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TAX SHOCK

Martin Lewis gives verdict on Mini Budget including stamp duty cut and tax changes

Martin Lewis issues his verdict on the Mini Budget including stamp duty cut and tax changes.

The MoneySavingExpert said he really hopes that the plans will work.

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The consumer champion shared his view on the financial plan with his Twitter followersCredit: Rex

Following the Chancellor's Mini Budget, Martin Tweeted: "That really was quite a staggering statement from a Conservative Party government.

"Huge new borrowing at the same time as cutting taxes.

"It's all aimed at growing the economy. I really hope it works. I really worry what happens if it doesn't."

His verdict comes after the Chancellor announced a whole host of tax cuts, stamp duty and corporation tax.

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Martin later released a video explainer on the Mini Budget.

In this he said: "Overall, the government is reducing the tax burden significantly with all these changes put into place.

"It is also spending a lot of money on the energy reduction and all of this will put money in people's pockets, which taken in isolation, is of course a good thing.

"If the gamble is right, low taxes will grow the economy and everybody will get their money back in return and this is a good thing.

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"And if the gamble is wrong, we won't see the growth that is needed to pay for all this and that is a worry going forward."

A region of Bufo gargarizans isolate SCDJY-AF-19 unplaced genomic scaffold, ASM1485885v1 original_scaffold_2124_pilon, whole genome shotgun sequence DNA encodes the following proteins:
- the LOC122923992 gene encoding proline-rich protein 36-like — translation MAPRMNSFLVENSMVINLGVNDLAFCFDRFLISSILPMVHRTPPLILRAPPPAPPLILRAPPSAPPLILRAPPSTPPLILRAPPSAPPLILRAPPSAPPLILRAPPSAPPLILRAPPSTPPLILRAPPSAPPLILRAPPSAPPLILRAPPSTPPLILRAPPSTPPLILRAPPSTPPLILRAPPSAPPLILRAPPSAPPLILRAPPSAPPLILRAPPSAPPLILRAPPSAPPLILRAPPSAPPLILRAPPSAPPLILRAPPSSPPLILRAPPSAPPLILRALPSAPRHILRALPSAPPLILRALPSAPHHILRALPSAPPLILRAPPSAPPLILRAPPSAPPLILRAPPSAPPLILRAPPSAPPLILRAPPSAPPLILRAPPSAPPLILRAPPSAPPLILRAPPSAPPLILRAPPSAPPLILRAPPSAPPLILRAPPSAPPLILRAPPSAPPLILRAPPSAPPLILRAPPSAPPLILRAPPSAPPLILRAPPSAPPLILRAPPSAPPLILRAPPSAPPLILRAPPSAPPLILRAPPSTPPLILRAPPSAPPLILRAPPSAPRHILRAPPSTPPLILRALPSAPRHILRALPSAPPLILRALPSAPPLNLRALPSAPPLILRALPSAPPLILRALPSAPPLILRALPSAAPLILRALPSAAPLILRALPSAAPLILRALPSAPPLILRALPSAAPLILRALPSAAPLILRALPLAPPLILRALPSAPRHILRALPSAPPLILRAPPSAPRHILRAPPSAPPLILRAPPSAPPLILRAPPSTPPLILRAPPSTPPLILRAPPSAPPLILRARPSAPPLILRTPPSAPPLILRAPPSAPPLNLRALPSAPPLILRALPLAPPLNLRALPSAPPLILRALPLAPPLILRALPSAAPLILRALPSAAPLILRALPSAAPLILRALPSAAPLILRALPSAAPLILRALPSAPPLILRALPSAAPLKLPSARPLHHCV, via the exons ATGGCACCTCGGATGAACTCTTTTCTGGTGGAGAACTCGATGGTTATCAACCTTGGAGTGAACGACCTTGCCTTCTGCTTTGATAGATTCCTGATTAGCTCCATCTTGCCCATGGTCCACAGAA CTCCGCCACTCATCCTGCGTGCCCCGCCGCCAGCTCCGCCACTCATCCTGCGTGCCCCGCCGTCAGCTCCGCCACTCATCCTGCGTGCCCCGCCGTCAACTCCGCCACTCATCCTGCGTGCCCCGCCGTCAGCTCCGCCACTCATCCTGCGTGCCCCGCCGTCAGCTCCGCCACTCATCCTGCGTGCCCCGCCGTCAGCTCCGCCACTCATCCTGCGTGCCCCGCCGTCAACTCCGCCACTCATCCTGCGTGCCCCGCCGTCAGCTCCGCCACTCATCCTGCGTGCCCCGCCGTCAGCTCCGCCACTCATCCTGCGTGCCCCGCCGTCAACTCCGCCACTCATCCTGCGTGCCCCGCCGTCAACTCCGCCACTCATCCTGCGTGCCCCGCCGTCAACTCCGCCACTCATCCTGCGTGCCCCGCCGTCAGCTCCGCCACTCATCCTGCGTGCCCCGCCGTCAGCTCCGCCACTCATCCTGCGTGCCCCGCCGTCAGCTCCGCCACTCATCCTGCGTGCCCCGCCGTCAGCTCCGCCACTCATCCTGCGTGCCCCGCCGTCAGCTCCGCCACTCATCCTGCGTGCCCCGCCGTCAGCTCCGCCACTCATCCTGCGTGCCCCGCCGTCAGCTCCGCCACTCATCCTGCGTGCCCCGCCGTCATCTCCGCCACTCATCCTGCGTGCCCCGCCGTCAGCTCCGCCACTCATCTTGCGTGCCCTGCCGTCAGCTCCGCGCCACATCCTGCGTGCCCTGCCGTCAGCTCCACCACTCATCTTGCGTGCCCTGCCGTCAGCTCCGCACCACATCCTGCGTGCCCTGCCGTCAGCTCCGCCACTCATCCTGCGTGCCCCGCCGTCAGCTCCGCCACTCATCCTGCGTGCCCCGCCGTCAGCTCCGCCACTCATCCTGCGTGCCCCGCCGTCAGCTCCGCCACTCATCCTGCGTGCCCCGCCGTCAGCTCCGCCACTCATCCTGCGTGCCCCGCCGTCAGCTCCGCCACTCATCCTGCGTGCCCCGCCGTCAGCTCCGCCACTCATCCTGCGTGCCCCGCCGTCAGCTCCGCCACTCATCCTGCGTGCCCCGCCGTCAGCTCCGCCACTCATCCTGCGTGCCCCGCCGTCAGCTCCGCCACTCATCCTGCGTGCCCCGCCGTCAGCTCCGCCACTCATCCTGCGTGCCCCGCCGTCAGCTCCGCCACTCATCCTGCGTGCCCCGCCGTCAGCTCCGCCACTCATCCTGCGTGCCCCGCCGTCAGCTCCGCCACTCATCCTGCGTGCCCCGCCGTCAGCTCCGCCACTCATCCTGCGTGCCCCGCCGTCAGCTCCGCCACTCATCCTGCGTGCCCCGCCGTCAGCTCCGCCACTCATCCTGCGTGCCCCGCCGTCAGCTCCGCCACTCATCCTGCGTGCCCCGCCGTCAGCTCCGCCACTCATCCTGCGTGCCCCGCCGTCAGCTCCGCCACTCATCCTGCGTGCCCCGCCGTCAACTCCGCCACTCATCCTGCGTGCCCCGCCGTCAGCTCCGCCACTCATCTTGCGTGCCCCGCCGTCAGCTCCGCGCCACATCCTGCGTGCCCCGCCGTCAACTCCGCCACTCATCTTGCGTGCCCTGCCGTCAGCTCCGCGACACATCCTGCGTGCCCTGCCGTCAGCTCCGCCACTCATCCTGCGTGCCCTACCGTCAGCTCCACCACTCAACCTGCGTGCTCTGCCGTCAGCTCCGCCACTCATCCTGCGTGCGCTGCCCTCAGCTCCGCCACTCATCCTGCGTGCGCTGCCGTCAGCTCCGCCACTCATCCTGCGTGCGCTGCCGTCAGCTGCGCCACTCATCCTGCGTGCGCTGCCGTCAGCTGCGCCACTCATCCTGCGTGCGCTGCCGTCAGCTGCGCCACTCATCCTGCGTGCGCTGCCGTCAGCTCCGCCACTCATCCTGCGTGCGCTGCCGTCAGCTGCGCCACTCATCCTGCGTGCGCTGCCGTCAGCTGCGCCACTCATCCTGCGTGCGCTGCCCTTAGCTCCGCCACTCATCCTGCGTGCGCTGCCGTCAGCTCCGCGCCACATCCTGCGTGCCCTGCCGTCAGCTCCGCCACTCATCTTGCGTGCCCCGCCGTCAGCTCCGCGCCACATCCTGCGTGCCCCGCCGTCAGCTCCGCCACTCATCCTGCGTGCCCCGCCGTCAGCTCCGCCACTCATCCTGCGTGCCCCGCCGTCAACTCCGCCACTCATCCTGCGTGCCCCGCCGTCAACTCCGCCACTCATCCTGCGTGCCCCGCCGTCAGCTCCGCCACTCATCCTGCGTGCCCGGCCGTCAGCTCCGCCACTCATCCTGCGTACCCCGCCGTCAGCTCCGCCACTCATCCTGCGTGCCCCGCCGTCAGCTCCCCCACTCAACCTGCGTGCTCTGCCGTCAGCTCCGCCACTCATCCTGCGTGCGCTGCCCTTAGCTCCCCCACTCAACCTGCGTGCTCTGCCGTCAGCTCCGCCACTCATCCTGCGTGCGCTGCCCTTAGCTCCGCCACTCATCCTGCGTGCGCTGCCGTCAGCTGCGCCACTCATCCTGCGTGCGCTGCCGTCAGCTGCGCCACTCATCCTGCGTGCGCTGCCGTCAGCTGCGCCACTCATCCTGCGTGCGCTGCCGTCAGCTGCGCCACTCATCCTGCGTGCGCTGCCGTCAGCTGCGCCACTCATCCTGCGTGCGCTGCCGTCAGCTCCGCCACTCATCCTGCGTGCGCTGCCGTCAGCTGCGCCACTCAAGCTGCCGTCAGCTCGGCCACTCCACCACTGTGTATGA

Thousands of homebuyers are set to benefit from a cut to stamp duty from today.

In today's mini-budget, Chancellor Kwasi Kwarteng announced an immediate cut to stamp duty in a bid to boost economic growth.

Under the previous system, no stamp duty was paid on the first £125,000 of any property purchase.

The government has now doubled that – to £250,000 - for all home purchases.

The threshold at which the duty was paid for first-time buyers was £300,000.

But this too has increased, to £425,000.

The maximum value of a property on which first-time buyers’ relief can be claimed will also increase from £500,000 to £625,000.

Martin Lewis said that most buyers who haven't completed are set to benefit.

The chancellor also announced that millions of households will also save hundreds every year after the Government confirmed a cut to National Insurance contributions.

The move will save workers an average of £135 a year in 2022, rising to £330 in 2023-24.

We've listed the exact amount your pay will rise to in November when the rise is scrapped.

How much you save will depend on your earnings.

Households will save even more after the government confirmed a 1p cut to the basic rate of income tax from next April.

The income tax cut will save 31million people £170 on average next year, according to government estimates.

It comes as the Chancellor announced:

If you're confused about who pays stamp duty - we've listed who has pay up.

We've explained what tax cuts mean for your wages.

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